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Greensburg Becomes Green Model
The city of Greensburg, Kan., has passed a resolution to certify all city-owned buildings as environmentally friendly, making it the first city in the United States to pass such a resolution, according to the U.S. Green Building Council (USGBC)
The USGBC will award the city’s buildings with a Leadership in Energy and Environmental Design (LEED) Platinum rating, the highest mark a building can achieve under the USGBC’s system.
Greensburg, devastated by a tornado on May 4, 2007, has focused its recovery on rebuilding as a model green community. In December 2007, the city council adopted a resolution requiring all city buildings larger than 4,000 square feet to be certified LEED Platinum and to reduce energy use by 42 percent beyond current building code requirements.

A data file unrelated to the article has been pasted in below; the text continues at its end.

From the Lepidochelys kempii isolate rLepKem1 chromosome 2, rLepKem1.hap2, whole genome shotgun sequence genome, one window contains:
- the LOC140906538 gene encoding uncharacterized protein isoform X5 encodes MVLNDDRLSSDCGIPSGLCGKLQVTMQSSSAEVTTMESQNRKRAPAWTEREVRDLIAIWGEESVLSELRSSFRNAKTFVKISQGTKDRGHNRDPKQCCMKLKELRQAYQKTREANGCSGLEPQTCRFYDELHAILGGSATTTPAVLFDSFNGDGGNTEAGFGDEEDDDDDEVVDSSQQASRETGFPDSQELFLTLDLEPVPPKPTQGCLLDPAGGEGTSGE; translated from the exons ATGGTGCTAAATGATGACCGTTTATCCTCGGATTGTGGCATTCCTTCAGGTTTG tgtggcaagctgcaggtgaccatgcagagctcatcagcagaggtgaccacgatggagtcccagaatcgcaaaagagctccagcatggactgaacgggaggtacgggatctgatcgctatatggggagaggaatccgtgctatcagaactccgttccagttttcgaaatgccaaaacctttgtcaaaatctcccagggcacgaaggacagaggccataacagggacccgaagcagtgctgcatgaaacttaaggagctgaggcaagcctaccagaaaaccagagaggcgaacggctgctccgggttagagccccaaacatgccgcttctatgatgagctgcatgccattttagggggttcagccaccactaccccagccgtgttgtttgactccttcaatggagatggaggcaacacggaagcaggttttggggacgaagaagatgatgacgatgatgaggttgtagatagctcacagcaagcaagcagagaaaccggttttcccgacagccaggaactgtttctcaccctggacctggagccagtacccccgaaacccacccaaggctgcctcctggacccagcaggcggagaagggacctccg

Local, state and national organizations and agencies have been instrumental in promoting green building best practices for Greensburg and helping the community plan for future generations. Kansas Gov. Kathleen Sebelius and the U.S. Department of Agriculture support the green rebuilding effort. The U.S. Department of Energy's National Renewable Energy Laboratory and its subcontractors are providing technical assistance on all aspects of energy use and building design in Greensburg.
As part of the town's Green Initiative, 10 commercial and public buildings in Greensburg already have committed to being LEED certified. This number is staggering because only six buildings have received LEED certification in the state of Kansas, and rural Greensburg had a population of only about 1,400 before the tornado.
For more information on Greensburg’s sustainable rebuilding initiative, visit www.bnim.com/greensburg